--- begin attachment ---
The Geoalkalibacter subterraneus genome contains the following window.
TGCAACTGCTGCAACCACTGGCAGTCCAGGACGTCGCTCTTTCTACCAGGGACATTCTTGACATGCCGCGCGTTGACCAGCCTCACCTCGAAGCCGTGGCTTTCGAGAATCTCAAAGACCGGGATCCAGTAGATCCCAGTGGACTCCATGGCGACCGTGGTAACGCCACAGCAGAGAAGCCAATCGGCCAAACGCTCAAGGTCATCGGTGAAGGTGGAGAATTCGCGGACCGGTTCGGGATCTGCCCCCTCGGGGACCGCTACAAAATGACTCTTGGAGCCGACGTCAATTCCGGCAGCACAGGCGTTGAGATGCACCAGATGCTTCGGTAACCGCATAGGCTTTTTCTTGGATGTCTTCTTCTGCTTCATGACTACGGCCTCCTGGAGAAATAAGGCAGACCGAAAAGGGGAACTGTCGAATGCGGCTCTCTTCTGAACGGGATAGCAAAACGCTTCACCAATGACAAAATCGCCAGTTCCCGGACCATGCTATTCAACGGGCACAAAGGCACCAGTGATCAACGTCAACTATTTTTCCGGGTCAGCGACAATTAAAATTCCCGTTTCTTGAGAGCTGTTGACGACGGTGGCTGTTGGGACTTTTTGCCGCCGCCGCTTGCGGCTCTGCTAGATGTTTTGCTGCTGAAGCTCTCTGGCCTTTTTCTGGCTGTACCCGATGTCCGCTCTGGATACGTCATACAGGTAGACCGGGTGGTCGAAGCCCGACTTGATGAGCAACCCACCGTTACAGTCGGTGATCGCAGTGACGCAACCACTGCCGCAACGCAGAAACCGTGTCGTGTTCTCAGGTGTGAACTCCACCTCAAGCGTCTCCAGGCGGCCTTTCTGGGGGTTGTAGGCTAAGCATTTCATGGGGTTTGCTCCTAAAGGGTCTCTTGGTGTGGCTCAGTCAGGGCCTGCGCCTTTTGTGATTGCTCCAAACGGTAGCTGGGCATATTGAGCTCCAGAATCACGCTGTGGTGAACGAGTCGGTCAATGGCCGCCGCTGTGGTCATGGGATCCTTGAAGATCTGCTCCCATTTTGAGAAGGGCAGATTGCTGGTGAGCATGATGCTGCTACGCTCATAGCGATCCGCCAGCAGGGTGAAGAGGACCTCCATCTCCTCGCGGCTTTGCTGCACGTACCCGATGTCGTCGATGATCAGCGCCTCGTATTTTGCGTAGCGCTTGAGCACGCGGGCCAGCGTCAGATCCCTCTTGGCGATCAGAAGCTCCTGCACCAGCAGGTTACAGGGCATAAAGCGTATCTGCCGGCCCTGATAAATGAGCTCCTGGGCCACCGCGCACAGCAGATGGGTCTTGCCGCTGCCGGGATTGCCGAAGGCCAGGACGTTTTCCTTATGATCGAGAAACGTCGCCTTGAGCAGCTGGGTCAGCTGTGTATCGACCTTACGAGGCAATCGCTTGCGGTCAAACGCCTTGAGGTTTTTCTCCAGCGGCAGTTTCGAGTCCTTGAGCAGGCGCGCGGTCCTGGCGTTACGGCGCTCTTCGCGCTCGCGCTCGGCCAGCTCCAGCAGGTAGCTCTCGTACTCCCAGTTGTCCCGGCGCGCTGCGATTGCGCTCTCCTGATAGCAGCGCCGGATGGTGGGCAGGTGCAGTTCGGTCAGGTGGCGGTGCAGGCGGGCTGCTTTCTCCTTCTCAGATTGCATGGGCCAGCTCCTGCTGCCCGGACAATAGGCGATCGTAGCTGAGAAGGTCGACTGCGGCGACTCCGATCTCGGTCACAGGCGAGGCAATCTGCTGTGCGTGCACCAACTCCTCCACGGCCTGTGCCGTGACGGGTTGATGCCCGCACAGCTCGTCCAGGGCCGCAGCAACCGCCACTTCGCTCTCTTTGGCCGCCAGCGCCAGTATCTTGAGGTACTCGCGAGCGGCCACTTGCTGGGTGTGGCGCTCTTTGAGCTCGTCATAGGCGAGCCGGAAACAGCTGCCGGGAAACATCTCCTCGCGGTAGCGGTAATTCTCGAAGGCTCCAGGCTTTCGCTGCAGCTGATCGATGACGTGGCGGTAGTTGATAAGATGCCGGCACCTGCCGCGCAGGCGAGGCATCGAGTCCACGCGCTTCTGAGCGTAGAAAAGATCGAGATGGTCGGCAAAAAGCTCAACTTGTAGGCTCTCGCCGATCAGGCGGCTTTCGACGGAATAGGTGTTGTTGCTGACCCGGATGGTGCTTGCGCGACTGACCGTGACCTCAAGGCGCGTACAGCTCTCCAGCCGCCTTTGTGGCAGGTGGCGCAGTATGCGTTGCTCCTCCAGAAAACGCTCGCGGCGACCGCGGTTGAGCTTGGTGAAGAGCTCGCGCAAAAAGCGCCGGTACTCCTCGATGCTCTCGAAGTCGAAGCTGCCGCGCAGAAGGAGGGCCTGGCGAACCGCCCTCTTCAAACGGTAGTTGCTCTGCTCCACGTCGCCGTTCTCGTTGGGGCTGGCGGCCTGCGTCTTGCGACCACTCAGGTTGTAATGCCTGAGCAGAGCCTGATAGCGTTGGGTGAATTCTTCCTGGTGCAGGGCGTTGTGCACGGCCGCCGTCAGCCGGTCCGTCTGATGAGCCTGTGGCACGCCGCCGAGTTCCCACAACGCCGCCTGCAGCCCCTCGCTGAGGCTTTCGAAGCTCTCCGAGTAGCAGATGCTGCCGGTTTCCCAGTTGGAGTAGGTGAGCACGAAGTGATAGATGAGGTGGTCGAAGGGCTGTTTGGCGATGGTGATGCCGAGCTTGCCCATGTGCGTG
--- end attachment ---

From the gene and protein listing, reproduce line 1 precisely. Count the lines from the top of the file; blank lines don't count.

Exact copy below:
The Geoalkalibacter subterraneus genome contains the following window.